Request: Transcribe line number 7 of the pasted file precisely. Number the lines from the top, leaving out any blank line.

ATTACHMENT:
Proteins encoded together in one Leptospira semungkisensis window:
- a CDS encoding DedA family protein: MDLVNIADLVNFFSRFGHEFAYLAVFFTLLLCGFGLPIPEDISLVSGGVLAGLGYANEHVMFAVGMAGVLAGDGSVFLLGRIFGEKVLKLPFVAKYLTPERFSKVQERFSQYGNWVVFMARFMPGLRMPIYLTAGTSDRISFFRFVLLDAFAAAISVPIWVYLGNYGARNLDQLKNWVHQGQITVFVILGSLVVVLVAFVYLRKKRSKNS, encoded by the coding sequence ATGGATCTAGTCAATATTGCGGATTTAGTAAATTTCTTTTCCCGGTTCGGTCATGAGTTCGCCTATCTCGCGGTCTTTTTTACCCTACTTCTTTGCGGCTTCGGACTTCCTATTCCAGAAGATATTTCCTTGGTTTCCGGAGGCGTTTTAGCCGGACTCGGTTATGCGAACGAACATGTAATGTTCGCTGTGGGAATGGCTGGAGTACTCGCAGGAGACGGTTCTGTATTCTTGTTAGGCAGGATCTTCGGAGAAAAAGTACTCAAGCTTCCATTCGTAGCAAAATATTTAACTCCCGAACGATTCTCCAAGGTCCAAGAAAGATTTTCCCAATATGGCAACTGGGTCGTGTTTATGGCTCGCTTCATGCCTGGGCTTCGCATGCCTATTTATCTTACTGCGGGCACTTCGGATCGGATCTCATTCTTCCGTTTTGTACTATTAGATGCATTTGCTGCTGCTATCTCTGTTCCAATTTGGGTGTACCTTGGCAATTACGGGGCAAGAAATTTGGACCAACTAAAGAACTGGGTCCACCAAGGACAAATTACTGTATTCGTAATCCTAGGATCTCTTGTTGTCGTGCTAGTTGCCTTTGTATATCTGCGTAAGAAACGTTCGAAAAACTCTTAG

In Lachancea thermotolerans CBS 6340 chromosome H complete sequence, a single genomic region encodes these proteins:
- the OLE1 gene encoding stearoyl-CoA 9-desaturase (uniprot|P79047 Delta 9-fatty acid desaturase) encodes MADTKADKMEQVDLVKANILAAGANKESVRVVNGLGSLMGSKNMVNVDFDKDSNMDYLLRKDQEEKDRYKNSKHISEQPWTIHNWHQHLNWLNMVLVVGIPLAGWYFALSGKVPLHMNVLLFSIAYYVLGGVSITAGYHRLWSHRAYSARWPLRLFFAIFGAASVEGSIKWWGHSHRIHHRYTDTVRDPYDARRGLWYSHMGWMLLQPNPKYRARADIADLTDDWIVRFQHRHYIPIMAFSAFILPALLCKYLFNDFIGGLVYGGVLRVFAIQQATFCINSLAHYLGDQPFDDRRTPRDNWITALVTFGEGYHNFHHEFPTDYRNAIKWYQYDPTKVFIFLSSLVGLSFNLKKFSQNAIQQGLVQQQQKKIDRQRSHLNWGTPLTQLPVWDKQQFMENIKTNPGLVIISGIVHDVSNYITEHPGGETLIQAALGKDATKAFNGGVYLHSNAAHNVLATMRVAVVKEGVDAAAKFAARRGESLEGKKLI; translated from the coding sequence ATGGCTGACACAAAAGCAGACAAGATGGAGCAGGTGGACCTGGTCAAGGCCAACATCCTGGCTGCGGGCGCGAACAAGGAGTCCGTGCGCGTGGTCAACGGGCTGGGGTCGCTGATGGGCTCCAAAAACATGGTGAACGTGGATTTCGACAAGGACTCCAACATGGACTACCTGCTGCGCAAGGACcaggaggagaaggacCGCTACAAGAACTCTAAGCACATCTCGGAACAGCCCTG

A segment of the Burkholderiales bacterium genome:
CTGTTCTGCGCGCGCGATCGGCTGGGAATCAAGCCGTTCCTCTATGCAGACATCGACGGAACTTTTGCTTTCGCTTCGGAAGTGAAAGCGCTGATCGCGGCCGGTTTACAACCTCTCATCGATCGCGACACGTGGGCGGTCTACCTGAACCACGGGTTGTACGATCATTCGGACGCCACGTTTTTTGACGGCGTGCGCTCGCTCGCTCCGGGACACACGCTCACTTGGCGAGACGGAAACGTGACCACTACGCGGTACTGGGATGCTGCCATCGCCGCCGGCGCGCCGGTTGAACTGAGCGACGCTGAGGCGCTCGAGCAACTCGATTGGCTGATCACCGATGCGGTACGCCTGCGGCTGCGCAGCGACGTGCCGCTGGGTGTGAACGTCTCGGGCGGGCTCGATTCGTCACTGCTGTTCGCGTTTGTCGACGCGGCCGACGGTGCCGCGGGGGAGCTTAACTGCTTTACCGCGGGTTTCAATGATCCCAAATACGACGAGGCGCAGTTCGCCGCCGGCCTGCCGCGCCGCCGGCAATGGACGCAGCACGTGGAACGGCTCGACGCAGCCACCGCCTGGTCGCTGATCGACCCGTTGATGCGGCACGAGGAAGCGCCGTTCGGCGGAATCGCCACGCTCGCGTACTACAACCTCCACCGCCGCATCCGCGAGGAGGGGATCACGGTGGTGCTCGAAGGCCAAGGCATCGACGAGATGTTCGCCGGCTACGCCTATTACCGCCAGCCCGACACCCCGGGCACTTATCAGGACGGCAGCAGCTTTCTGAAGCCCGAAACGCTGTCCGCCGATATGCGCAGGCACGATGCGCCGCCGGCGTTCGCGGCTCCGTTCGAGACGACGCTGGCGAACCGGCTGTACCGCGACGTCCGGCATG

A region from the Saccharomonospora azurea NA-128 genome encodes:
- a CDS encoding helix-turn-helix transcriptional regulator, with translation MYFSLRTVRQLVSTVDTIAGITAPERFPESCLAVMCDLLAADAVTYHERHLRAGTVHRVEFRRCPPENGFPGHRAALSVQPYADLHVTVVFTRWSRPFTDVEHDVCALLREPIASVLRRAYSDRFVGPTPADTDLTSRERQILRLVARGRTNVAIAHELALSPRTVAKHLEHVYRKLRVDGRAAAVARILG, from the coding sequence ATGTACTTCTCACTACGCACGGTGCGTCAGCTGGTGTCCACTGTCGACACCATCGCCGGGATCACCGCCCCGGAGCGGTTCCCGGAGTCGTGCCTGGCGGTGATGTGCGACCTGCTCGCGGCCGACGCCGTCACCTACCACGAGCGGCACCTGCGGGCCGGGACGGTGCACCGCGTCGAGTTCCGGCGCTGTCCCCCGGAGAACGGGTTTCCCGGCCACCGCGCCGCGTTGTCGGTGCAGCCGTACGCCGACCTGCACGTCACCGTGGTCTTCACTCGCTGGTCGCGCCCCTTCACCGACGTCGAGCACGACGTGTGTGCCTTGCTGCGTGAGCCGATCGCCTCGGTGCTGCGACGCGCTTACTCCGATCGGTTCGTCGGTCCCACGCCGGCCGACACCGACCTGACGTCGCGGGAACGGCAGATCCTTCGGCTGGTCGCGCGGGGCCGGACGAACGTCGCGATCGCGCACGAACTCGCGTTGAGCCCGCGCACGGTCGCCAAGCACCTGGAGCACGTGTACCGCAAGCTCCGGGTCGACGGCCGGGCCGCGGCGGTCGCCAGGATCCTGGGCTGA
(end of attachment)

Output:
A region from the Saccharomonospora azurea NA-128 genome encodes: